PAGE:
A series of recent incidents has aroused public concern over the government’s policy toward street vendors and flea markets.
One such incident was an operation by authorities to dismantle a dawn market in North Point.
How beneficial are such markets to our community?
I went to a night market the other night, and got into a chat with a vendor who sells second-hand clothes.
He told me that although he only makes HK$10-20 a night, he enjoys meeting people in the neighborhood and sharing used items with those who may need them. Otherwise, the clothes will end up in landfills, he said.
What the vendor said made me reflect on the government’s poverty alleviation strategy; it seems we have overlooked a crucial point.
In the past, many believed the key to eradicating poverty is to increase the income of the underprivileged. If they can’t find any job or are unfit for work, then the government should offer them cash allowances instead.
There’s no doubt that increasing their income or providing them with financial aid will help, but they are not the only means to alleviate poverty.
Cash allowances don’t necessarily bring about dignity and sense of satisfaction, which are important in a person’s life.
In fact, many poor people want to harness their own talents and skills to be able to integrate into the community and economy in their own way.
Given its low entry threshold, the flea market provides an ideal platform for poor people to make a living and build their social network so they can truly feel they are part of the community.
According to a recent study by the Hong Kong Council of Social Service, many in the grassroots agree that flea markets can create jobs and offer a wider variety of choices for consumers.
Such markets can also serve as a venue for families and neighbors to hang out and get together, thereby fostering cohesion in the community.
It doesn’t take any enormous investment from the government for flea markets to flourish and play a more active role in the community economy.
Rather, it requires cutting red tape and facilitating government assistance for people looking for a location and applying for licenses.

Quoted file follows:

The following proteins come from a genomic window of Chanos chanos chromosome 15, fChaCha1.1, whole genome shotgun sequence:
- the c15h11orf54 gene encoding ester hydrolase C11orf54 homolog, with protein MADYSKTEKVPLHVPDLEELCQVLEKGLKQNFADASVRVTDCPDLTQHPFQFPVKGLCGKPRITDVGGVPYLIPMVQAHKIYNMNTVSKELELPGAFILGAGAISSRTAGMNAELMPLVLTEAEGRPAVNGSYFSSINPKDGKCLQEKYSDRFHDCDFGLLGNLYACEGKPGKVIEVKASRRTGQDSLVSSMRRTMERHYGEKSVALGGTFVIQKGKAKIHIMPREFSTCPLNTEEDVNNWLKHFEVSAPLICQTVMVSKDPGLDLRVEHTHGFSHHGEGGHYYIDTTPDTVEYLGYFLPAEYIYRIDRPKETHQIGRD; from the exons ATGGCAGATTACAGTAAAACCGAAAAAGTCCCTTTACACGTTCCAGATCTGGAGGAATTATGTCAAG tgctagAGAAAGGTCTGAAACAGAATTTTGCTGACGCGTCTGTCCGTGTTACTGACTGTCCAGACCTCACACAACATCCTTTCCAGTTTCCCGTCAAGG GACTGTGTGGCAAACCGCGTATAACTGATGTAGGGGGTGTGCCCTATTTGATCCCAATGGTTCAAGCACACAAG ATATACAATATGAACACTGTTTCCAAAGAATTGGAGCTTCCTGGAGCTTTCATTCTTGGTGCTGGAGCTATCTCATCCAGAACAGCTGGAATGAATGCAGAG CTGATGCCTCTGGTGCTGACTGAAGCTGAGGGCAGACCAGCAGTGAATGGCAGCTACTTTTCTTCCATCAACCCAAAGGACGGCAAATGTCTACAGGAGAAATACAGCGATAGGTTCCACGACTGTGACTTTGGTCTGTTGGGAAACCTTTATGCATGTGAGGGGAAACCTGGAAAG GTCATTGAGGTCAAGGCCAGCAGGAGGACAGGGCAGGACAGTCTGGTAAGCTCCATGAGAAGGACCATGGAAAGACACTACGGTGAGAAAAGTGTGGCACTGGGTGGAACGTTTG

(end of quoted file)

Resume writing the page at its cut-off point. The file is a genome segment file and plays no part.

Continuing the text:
Unfortunately, what the administration has been doing in recent years seems to be the complete opposite and many vendors in our flea markets are struggling to survive.
While the government has been taking a tough stance on unlicensed street vendors, against whom almost 29,000 charges are filed every year, it hasn’t shown leniency in the case of flea markets either.
Bureaucratic practices often stand in the way when non-governmental organizations are applying for use of vacant government land to run weekend flea markets; the official approval process, which often lacks transparency, may take months to complete.
This basically strangles any civilian effort to foster economic activities at the community level.
In a document submitted to the Legislative Council in March this year, the Food and Hygiene Bureau proposed a new policy direction regarding the development of flea markets, and recognized their contribution to our diversified economy.
Secretary Ko Wing-man also pledged that the government will facilitate the opening of more flea markets and night markets across the city.
I am delighted to see that our government is at last showing some support.
Hopefully, the government can adopt a new mindset and consider the facilitation of grassroots participation in our economy as an indispensable part of the poverty alleviation program.
The article first appeared in the Hong Kong Economic Journal on June 3.
Translation by Alan Lee
[Chinese version 中文版]
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